“My heart leaps up when I behold
A rainbow in the sky:
So was it when my life began;
So is it now I am a man;
So be it when I shall grow old,
Or let me die!
The Child is father of the Man;
And I could wish my days to be
Bound each to each by natural piety.”

William Wordsworth

Curiosity Is a Marvelous Thing

Charlie, northern exposures
buckner orphanage, dallas, circa 1968, by charles schuler

buckner orphanage, dallas, circa 1968, by charles schuler

Here it is nearly Christmas and I’m showing you pictures of worms, summertime and ancient history! Well, there isn’t much light our and about here these days, but school is out and I’ll be in Fairbanks for a few days. I’ll do my best to get out and make the most of what little daylight we have. Remember, Dec 21 is the shortest day of the year, unless you are in the southern hemisphere, of course!

With Grace and Dignity For All

Charlie
arkansas old folk's home circa 1955 - by charlie schuler

arkansas old folk’s home circa 1955 – by charlie schuler

There was grace and dignity for every soul in Dad’s world. Look at how this lady in her pretty dress is a bright spot in the plainness around her. Dad would have told you that the real beauty in this picture is the old woman’s spirit.

The moment he turned his camera on you, you became an important part of his world. His photographs weren’t just images, they were remembrances of the people who had touched his life.

More than once he photographed some farmer or rancher in his travels, and later journeyed back hundreds of miles to see them again and give them a print. Sometimes he found them, other times they had moved onward, never to be found again.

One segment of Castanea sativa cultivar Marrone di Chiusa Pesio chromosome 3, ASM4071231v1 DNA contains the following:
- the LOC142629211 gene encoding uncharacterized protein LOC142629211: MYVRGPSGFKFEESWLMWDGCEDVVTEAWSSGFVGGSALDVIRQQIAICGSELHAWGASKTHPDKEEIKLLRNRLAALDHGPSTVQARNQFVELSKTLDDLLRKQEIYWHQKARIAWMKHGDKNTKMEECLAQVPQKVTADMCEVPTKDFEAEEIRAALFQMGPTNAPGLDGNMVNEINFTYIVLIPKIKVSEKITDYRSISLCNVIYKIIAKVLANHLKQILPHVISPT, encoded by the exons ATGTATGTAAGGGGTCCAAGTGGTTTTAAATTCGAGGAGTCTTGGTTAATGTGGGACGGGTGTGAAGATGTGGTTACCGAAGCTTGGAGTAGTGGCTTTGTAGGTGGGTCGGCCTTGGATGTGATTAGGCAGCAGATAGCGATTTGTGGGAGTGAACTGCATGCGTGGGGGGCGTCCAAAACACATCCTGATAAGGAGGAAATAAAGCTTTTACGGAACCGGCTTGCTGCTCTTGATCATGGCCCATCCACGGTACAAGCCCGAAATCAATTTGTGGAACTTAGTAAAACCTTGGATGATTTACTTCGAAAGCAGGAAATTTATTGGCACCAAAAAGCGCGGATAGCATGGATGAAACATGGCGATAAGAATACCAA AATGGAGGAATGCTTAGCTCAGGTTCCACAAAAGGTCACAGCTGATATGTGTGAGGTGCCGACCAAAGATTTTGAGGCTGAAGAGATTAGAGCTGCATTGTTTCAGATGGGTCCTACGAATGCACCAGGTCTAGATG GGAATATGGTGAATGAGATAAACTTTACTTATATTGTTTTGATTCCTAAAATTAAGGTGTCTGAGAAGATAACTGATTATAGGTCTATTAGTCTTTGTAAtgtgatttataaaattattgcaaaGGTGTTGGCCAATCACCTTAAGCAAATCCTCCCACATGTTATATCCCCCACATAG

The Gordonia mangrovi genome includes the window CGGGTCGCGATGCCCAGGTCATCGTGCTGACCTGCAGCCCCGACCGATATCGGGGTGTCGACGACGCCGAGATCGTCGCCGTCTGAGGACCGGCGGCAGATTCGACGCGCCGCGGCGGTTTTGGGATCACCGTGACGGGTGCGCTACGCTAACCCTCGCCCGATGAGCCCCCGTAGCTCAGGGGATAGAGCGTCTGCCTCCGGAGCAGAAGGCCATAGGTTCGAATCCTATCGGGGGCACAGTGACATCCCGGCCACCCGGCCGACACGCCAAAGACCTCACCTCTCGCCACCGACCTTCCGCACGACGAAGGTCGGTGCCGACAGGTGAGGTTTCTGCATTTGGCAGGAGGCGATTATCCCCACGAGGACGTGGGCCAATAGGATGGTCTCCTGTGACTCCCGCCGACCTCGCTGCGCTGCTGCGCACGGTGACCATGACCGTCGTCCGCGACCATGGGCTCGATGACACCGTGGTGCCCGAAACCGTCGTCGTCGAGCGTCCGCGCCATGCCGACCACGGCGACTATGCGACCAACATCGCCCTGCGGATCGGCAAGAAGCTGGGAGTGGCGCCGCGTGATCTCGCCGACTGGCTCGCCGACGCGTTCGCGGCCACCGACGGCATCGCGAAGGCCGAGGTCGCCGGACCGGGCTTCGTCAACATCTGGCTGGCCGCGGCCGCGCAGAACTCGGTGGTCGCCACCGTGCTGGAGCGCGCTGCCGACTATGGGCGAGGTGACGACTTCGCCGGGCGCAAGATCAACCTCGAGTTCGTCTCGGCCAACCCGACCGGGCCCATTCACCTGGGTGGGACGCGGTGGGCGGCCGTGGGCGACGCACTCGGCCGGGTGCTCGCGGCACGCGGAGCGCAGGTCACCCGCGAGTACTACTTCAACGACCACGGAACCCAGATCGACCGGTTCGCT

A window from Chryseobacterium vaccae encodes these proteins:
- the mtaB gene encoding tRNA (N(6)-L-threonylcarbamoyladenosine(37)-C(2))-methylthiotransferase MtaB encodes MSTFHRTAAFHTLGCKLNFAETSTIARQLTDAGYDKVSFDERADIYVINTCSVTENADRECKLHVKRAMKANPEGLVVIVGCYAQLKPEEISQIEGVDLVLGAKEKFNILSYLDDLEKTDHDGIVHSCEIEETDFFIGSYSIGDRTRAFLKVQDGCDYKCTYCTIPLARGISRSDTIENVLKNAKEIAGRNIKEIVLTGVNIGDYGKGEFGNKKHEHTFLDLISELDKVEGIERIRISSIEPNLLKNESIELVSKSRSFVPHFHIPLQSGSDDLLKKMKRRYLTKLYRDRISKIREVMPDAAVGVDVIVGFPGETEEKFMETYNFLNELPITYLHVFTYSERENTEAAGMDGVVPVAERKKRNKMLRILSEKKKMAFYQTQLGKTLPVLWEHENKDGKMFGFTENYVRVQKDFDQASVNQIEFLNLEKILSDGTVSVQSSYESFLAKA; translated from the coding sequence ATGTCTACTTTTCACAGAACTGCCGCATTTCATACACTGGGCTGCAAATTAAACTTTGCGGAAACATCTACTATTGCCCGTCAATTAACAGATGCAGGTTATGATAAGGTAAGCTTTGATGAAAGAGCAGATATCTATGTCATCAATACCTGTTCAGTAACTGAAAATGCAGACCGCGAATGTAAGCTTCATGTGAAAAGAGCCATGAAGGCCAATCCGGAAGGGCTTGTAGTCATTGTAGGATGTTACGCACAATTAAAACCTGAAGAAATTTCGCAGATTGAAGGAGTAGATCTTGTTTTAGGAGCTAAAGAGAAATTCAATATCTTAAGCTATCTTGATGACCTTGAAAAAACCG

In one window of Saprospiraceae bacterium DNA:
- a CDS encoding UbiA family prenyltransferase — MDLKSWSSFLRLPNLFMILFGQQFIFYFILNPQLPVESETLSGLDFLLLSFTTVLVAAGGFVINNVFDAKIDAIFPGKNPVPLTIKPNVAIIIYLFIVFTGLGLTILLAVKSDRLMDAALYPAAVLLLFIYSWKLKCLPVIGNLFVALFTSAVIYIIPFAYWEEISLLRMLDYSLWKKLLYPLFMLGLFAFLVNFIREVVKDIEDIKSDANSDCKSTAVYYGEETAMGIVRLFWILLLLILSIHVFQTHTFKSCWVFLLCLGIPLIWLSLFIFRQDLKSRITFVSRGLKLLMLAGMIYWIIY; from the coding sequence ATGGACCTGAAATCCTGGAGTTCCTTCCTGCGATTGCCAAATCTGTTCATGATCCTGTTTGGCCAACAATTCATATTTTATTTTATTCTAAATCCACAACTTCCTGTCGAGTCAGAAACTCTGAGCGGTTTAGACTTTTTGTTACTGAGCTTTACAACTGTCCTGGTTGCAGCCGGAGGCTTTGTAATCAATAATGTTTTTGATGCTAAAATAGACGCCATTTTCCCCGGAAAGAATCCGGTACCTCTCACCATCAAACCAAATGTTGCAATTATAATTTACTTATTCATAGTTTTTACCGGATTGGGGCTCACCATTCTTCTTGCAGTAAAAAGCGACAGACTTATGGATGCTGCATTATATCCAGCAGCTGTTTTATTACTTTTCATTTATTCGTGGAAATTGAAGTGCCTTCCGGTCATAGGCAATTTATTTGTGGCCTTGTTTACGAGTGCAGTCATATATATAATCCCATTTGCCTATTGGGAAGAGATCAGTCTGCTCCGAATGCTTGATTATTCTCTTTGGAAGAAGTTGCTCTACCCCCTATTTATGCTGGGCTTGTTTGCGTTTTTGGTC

A Light In the Bend

Charlie
The Rio Grande River, looking from Mexico into Texas

looking across Rio Bravo, from Mexico into Texas

Rio Bravo. It is known as Rio Grande in the USA. I prefer the Spanish. As a boy, I stood on the far bank chucking rocks into Mexico and wondering how the English managed to give this diminutive river such a name. It didn’t look very grand to me. Of course, as a boy I had no idea that it is a magnificent drainage system with headwaters in Colorado. And now, all grown up, I understand how powerful a river can be, separating nations and cultures and economies.

Boquillas Del Carmen, Mexico, circa 1980

La Villa de Boquillas del Carmen, Mexico, circa 1980

Boquillas del Carmen, Mexico. I traveled here with dad several times and I believe it was one of his favorite places. My brother Mark lives just across the river and he, too, visits Boquillas often. He told me that it has only this year acquired electricity.

A las familias de la villa de Boquillas del Carmen, felicidades y salud!

Borderlands

Charlie, northern exposures

Dad loved landscapes and believed the best ones showed some touch of mankind. “God made the earth for man,” he would say, “so a nature photograph that doesn’t show the hand of man is like a half empty cup.”

While he did not consider himself a portrait photographer, his portraits seem remarkably honest and revelatory to me. His subjects were often strangers to him and many times they did not even speak his language. Yet somehow he disarmed them and they stood there before him willing and transparent. Nobody could pretend before his lens; nobody wanted to.